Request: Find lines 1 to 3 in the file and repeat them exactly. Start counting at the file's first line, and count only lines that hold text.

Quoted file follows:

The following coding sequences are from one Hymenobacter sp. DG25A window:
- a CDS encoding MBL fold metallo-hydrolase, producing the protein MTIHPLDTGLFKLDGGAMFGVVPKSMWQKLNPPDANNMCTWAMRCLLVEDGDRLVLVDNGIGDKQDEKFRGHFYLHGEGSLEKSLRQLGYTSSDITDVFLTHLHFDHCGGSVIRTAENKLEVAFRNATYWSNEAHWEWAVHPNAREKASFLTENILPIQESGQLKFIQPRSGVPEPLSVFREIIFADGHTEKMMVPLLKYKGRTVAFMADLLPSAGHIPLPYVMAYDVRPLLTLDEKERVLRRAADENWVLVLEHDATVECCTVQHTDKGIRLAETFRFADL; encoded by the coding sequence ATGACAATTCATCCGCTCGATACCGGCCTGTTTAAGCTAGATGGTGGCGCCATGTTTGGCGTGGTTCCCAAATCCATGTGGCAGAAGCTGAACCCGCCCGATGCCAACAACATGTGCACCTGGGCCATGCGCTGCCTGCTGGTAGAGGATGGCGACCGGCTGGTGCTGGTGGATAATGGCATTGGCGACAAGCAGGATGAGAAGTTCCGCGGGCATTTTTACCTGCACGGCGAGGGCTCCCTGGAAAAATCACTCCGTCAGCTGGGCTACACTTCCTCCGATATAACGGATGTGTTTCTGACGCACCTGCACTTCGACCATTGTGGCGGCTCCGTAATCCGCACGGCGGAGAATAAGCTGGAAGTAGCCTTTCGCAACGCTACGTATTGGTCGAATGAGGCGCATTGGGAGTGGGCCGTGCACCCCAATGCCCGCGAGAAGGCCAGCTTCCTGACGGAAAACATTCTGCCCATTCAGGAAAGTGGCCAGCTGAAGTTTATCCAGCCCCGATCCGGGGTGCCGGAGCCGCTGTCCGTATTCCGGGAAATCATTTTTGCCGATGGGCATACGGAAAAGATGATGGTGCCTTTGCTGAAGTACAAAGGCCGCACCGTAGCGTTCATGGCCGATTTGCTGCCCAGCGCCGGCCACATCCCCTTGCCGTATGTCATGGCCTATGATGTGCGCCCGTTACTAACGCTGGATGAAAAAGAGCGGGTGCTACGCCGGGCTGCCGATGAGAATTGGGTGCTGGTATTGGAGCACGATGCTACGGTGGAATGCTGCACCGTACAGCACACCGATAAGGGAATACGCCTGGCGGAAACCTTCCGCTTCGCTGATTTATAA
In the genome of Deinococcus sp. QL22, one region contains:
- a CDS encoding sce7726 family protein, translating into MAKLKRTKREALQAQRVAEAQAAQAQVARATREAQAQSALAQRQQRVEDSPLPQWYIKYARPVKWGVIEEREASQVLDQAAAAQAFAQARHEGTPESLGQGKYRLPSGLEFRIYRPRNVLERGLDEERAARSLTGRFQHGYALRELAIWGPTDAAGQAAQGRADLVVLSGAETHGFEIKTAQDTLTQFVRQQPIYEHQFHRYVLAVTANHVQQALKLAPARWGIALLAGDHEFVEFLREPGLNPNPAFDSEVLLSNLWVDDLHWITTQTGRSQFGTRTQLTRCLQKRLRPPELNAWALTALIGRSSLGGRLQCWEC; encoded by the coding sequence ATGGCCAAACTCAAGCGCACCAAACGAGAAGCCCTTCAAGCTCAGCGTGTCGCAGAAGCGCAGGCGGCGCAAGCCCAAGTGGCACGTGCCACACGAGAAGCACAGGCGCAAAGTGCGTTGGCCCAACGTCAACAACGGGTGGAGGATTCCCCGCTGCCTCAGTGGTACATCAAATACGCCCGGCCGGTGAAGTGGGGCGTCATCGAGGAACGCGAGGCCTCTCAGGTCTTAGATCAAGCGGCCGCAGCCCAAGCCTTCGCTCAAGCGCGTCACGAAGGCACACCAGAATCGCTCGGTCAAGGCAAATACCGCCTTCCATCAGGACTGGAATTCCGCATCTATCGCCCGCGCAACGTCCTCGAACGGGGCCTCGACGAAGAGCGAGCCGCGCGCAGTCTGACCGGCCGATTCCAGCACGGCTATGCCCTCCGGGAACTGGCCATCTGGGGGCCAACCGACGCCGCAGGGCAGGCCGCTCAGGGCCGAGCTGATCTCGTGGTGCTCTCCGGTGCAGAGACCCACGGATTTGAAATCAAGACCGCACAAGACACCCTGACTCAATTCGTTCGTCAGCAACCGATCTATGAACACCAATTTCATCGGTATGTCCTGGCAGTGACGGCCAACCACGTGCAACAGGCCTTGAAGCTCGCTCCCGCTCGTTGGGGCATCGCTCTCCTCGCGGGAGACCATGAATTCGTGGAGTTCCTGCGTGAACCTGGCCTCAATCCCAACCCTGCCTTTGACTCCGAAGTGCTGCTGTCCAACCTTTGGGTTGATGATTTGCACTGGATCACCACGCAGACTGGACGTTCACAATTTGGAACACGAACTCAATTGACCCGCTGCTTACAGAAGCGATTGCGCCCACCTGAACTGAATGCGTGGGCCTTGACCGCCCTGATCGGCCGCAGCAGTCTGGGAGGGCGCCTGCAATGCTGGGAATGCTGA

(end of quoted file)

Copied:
The following coding sequences are from one Hymenobacter sp. DG25A window:
- a CDS encoding MBL fold metallo-hydrolase, producing the protein MTIHPLDTGLFKLDGGAMFGVVPKSMWQKLNPPDANNMCTWAMRCLLVEDGDRLVLVDNGIGDKQDEKFRGHFYLHGEGSLEKSLRQLGYTSSDITDVFLTHLHFDHCGGSVIRTAENKLEVAFRNATYWSNEAHWEWAVHPNAREKASFLTENILPIQESGQLKFIQPRSGVPEPLSVFREIIFADGHTEKMMVPLLKYKGRTVAFMADLLPSAGHIPLPYVMAYDVRPLLTLDEKERVLRRAADENWVLVLEHDATVECCTVQHTDKGIRLAETFRFADL; encoded by the coding sequence ATGACAATTCATCCGCTCGATACCGGCCTGTTTAAGCTAGATGGTGGCGCCATGTTTGGCGTGGTTCCCAAATCCATGTGGCAGAAGCTGAACCCGCCCGATGCCAACAACATGTGCACCTGGGCCATGCGCTGCCTGCTGGTAGAGGATGGCGACCGGCTGGTGCTGGTGGATAATGGCATTGGCGACAAGCAGGATGAGAAGTTCCGCGGGCATTTTTACCTGCACGGCGAGGGCTCCCTGGAAAAATCACTCCGTCAGCTGGGCTACACTTCCTCCGATATAACGGATGTGTTTCTGACGCACCTGCACTTCGACCATTGTGGCGGCTCCGTAATCCGCACGGCGGAGAATAAGCTGGAAGTAGCCTTTCGCAACGCTACGTATTGGTCGAATGAGGCGCATTGGGAGTGGGCCGTGCACCCCAATGCCCGCGAGAAGGCCAGCTTCCTGACGGAAAACATTCTGCCCATTCAGGAAAGTGGCCAGCTGAAGTTTATCCAGCCCCGATCCGGGGTGCCGGAGCCGCTGTCCGTATTCCGGGAAATCATTTTTGCCGATGGGCATACGGAAAAGATGATGGTGCCTTTGCTGAAGTACAAAGGCCGCACCGTAGCGTTCATGGCCGATTTGCTGCCCAGCGCCGGCCACATCCCCTTGCCGTATGTCATGGCCTATGATGTGCGCCCGTTACTAACGCTGGATGAAAAAGAGCGGGTGCTACGCCGGGCTGCCGATGAGAATTGGGTGCTGGTATTGGAGCACGATGCTACGGTGGAATGCTGCACCGTACAGCACACCGATAAGGGAATACGCCTGGCGGAAACCTTCCGCTTCGCTGATTTATAA
In the genome of Deinococcus sp. QL22, one region contains: